Can You Get an Abortion in Georgia 2020? The Answer May Surprise You!

In recent years, the debate over access to abortion in Georgia has been a heated and highly politicized issue. With changes to state law and policy, many are asking the question: can you get an abortion in Georgia in 2020? The answer may surprise you, as access to abortion services in Georgia has become increasingly difficult in recent years. In this article, we will explore the current state of abortion access in Georgia and what it means for those seeking to terminate a pregnancy.

Georgia Laws and Policies on Abortion

Georgia has several laws and policies that affect access to abortion services. In 2019, the state passed a highly controversial abortion law that effectively banned the procedure after six weeks of gestation, before many women even know they are pregnant. This law, known as the “heartbeat bill,” also criminalizes doctors who perform abortions after six weeks and allows for the prosecution of women who seek abortions out of state. However, legal challenges have prevented the law from going into effect.

In addition to the heartbeat bill, Georgia has several other restrictions on abortion access. The state requires mandatory waiting periods, counseling, and ultrasounds for those seeking abortions, and also prohibits certain medical procedures used during abortion procedures. Furthermore, Georgia prohibits the use of Medicaid funding for abortion except in cases of rape, incest, or life endangerment, making the procedure unaffordable for many low-income women.

Geographical Barriers to Access

Even in areas where abortion is legally available, many women face geographical barriers to access. In Georgia, there are only a handful of abortion providers, making it difficult for women in rural areas to access services. According to the Guttmacher Institute, 92% of Georgia counties do not have an abortion provider, and residents of some rural areas must travel up to four hours to reach the nearest provider.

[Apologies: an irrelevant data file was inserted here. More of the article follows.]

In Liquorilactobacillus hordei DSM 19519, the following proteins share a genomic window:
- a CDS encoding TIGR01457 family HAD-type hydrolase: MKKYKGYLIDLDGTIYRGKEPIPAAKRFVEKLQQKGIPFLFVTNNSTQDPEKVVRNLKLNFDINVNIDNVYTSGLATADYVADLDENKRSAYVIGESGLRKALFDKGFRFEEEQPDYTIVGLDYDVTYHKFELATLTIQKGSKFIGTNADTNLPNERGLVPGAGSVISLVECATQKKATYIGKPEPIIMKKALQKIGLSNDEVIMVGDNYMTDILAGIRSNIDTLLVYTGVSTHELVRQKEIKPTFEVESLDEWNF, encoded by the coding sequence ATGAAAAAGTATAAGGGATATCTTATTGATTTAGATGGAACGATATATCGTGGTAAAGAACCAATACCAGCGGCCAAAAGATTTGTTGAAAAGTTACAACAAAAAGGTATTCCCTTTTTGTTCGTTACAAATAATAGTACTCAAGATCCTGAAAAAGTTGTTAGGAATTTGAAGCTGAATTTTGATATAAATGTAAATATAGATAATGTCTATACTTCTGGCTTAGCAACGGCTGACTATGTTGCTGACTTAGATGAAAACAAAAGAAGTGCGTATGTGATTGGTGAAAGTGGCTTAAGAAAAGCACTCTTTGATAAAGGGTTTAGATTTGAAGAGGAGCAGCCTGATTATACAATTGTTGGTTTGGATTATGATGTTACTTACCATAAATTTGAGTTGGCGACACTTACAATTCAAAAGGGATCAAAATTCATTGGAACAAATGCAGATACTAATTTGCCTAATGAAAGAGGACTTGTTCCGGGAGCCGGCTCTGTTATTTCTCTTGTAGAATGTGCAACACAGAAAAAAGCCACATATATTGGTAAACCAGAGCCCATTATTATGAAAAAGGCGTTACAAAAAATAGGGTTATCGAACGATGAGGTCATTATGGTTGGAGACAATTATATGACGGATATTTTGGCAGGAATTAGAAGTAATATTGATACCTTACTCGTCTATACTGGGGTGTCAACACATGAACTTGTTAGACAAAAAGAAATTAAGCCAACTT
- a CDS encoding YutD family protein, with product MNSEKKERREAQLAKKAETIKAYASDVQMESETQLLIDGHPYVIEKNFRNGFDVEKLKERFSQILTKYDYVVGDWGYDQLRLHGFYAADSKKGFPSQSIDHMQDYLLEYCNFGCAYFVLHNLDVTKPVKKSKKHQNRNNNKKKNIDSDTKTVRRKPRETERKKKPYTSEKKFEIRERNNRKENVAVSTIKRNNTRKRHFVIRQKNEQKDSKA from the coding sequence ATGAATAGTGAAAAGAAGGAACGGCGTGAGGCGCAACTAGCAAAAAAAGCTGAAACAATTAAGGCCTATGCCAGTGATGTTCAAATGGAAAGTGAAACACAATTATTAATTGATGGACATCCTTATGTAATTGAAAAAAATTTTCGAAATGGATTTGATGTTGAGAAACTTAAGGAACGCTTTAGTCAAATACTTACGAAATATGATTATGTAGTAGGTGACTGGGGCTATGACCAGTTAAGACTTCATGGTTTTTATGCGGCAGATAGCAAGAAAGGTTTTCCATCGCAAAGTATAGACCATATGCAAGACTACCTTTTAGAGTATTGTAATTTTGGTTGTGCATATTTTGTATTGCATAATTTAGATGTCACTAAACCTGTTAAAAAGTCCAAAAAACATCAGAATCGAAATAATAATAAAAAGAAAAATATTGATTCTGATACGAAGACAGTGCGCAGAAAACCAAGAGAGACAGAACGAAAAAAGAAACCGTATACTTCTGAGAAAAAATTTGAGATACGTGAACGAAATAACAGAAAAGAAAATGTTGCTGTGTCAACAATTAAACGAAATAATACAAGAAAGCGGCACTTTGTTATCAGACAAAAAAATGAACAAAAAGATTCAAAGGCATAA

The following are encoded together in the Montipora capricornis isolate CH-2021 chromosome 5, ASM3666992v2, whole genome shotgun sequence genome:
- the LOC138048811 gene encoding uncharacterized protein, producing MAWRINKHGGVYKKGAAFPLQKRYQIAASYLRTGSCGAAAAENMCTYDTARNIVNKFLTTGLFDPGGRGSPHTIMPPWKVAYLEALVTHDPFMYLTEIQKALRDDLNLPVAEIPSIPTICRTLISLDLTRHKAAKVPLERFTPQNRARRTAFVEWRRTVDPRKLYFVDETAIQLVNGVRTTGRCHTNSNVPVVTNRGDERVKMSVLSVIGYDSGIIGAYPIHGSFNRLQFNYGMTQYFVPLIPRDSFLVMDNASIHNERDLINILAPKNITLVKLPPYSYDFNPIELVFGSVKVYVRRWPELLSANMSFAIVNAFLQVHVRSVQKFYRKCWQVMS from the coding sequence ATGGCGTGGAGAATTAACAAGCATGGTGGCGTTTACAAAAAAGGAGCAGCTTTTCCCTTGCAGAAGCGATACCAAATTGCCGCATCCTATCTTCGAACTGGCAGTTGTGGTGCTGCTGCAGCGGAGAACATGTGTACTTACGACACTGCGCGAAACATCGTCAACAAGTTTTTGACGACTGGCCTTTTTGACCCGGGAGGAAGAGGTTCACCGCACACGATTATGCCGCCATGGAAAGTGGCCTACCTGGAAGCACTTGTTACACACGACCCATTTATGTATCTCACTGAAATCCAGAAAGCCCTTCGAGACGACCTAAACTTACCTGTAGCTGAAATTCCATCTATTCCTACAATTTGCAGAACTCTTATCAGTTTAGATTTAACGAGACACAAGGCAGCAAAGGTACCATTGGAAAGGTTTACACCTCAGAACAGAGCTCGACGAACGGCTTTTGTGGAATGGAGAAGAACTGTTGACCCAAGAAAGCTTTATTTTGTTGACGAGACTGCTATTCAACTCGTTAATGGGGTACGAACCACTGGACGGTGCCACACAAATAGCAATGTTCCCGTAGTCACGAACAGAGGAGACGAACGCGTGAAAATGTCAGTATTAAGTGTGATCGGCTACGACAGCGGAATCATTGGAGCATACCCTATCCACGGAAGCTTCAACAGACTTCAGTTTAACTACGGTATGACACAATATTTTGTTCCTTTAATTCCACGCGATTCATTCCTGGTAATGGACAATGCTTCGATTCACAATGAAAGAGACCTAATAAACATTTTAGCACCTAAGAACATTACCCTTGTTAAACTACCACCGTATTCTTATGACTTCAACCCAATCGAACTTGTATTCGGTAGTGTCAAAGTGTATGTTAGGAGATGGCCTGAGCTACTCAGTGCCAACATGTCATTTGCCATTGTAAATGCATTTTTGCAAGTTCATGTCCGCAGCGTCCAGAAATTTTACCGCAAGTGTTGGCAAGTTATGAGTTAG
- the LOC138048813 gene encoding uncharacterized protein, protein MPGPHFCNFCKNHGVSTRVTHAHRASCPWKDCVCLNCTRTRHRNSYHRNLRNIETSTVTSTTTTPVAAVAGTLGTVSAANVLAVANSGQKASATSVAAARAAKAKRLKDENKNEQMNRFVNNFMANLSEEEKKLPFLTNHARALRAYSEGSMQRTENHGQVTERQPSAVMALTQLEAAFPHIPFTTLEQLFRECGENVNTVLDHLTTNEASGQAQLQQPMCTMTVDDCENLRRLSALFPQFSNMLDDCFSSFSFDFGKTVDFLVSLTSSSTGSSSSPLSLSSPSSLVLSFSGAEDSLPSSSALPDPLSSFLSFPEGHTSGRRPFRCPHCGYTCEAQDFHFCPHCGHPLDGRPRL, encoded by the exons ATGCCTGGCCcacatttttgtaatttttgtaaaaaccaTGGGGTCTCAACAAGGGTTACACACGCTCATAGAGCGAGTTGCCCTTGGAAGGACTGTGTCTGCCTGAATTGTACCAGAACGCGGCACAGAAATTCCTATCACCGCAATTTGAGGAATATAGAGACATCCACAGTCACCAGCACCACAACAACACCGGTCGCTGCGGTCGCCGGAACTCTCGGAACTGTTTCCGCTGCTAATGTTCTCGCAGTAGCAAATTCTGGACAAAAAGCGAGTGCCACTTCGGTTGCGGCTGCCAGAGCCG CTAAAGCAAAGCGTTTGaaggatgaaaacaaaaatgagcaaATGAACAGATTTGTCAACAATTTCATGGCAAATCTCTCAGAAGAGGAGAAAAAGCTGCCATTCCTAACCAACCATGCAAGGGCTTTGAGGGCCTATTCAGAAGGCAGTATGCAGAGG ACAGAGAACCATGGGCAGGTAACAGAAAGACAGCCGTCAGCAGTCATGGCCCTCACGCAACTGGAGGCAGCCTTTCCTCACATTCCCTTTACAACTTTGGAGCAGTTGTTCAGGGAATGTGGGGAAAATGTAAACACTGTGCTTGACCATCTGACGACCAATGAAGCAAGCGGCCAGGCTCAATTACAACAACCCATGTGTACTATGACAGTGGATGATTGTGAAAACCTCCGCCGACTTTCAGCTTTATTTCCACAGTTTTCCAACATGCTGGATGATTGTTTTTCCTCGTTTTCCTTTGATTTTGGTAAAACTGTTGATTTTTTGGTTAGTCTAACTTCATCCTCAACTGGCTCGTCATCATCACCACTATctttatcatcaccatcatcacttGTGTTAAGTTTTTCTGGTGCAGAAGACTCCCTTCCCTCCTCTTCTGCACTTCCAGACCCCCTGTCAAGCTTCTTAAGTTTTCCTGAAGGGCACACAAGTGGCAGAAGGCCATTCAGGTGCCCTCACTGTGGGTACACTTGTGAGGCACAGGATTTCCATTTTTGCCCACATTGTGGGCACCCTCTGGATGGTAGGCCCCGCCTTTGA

Limited Availability of Services

The limited availability of abortion services in Georgia has led to longer wait times and increased costs for those seeking the procedure. In addition, many providers face protests and threats from anti-abortion activists, making it difficult to provide services in a safe and supportive environment. Some women may also face stigma and discrimination from their communities and families for seeking abortion services.

The Impact of COVID-19 on Abortion Access

The COVID-19 pandemic has further complicated access to abortion services in Georgia and across the country. Many states, including Georgia, have imposed restrictions on elective medical procedures in an effort to prevent the spread of the virus. While some states have classified abortion as an essential service, Georgia has not, meaning that some providers have had to close or limit services.

In addition, the pandemic has led to significant economic hardships for many women, making it more difficult to afford medical care, including abortion services. This has exacerbated existing inequalities in access to healthcare and created additional barriers to abortion services for low-income women and women of color.